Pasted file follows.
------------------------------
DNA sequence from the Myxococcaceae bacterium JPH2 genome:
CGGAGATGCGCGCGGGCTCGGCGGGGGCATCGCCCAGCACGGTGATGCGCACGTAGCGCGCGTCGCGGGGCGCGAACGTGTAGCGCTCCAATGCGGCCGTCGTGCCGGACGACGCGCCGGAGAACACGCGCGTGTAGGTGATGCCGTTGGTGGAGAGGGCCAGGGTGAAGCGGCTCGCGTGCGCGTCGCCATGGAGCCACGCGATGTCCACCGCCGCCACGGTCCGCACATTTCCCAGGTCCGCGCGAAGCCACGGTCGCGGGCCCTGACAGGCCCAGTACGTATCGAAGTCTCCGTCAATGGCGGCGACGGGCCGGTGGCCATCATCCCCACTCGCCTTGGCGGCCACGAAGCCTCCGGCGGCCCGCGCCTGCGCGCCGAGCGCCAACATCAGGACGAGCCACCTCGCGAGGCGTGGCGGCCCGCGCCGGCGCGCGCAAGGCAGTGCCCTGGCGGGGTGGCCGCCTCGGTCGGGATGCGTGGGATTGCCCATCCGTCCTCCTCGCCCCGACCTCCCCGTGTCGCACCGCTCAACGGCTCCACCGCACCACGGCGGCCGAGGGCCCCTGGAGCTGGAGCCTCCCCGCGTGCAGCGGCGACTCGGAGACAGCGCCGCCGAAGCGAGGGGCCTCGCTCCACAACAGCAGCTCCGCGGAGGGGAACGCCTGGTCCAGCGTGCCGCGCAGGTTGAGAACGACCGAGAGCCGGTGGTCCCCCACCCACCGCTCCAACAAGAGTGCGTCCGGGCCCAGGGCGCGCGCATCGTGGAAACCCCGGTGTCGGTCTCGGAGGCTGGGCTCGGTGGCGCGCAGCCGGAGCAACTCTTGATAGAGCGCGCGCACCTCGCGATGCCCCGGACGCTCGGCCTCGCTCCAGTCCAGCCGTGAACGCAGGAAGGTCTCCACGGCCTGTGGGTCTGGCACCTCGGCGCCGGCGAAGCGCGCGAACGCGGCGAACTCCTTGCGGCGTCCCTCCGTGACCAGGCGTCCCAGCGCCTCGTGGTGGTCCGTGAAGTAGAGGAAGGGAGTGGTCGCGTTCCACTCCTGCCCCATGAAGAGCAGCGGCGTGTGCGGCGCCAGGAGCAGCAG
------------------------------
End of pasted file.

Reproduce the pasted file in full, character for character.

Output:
DNA sequence from the Myxococcaceae bacterium JPH2 genome:
CGGAGATGCGCGCGGGCTCGGCGGGGGCATCGCCCAGCACGGTGATGCGCACGTAGCGCGCGTCGCGGGGCGCGAACGTGTAGCGCTCCAATGCGGCCGTCGTGCCGGACGACGCGCCGGAGAACACGCGCGTGTAGGTGATGCCGTTGGTGGAGAGGGCCAGGGTGAAGCGGCTCGCGTGCGCGTCGCCATGGAGCCACGCGATGTCCACCGCCGCCACGGTCCGCACATTTCCCAGGTCCGCGCGAAGCCACGGTCGCGGGCCCTGACAGGCCCAGTACGTATCGAAGTCTCCGTCAATGGCGGCGACGGGCCGGTGGCCATCATCCCCACTCGCCTTGGCGGCCACGAAGCCTCCGGCGGCCCGCGCCTGCGCGCCGAGCGCCAACATCAGGACGAGCCACCTCGCGAGGCGTGGCGGCCCGCGCCGGCGCGCGCAAGGCAGTGCCCTGGCGGGGTGGCCGCCTCGGTCGGGATGCGTGGGATTGCCCATCCGTCCTCCTCGCCCCGACCTCCCCGTGTCGCACCGCTCAACGGCTCCACCGCACCACGGCGGCCGAGGGCCCCTGGAGCTGGAGCCTCCCCGCGTGCAGCGGCGACTCGGAGACAGCGCCGCCGAAGCGAGGGGCCTCGCTCCACAACAGCAGCTCCGCGGAGGGGAACGCCTGGTCCAGCGTGCCGCGCAGGTTGAGAACGACCGAGAGCCGGTGGTCCCCCACCCACCGCTCCAACAAGAGTGCGTCCGGGCCCAGGGCGCGCGCATCGTGGAAACCCCGGTGTCGGTCTCGGAGGCTGGGCTCGGTGGCGCGCAGCCGGAGCAACTCTTGATAGAGCGCGCGCACCTCGCGATGCCCCGGACGCTCGGCCTCGCTCCAGTCCAGCCGTGAACGCAGGAAGGTCTCCACGGCCTGTGGGTCTGGCACCTCGGCGCCGGCGAAGCGCGCGAACGCGGCGAACTCCTTGCGGCGTCCCTCCGTGACCAGGCGTCCCAGCGCCTCGTGGTGGTCCGTGAAGTAGAGGAAGGGAGTGGTCGCGTTCCACTCCTGCCCCATGAAGAGCAGCGGCGTGTGCGGCGCCAGGAGCAGCAG